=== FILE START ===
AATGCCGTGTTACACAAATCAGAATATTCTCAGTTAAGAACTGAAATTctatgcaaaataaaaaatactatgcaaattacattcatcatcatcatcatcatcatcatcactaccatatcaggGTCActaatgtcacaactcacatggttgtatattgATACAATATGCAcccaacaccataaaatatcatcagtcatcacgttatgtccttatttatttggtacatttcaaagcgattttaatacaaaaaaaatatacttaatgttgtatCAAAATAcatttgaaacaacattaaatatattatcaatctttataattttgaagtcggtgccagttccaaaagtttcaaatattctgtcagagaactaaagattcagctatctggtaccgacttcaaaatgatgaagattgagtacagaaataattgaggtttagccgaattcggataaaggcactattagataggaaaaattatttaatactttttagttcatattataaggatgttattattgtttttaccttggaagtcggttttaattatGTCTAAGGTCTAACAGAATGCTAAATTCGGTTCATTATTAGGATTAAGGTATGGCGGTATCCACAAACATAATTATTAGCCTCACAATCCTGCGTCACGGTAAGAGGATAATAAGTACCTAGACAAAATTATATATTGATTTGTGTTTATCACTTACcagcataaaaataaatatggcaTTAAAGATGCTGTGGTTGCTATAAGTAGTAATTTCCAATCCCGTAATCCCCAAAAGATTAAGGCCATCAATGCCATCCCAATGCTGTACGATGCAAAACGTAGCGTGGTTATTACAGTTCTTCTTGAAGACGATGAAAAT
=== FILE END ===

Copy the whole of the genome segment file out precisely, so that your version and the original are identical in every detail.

AATGCCGTGTTACACAAATCAGAATATTCTCAGTTAAGAACTGAAATTctatgcaaaataaaaaatactatgcaaattacattcatcatcatcatcatcatcatcatcactaccatatcaggGTCActaatgtcacaactcacatggttgtatattgATACAATATGCAcccaacaccataaaatatcatcagtcatcacgttatgtccttatttatttggtacatttcaaagcgattttaatacaaaaaaaatatacttaatgttgtatCAAAATAcatttgaaacaacattaaatatattatcaatctttataattttgaagtcggtgccagttccaaaagtttcaaatattctgtcagagaactaaagattcagctatctggtaccgacttcaaaatgatgaagattgagtacagaaataattgaggtttagccgaattcggataaaggcactattagataggaaaaattatttaatactttttagttcatattataaggatgttattattgtttttaccttggaagtcggttttaattatGTCTAAGGTCTAACAGAATGCTAAATTCGGTTCATTATTAGGATTAAGGTATGGCGGTATCCACAAACATAATTATTAGCCTCACAATCCTGCGTCACGGTAAGAGGATAATAAGTACCTAGACAAAATTATATATTGATTTGTGTTTATCACTTACcagcataaaaataaatatggcaTTAAAGATGCTGTGGTTGCTATAAGTAGTAATTTCCAATCCCGTAATCCCCAAAAGATTAAGGCCATCAATGCCATCCCAATGCTGTACGATGCAAAACGTAGCGTGGTTATTACAGTTCTTCTTGAAGACGATGAAAAT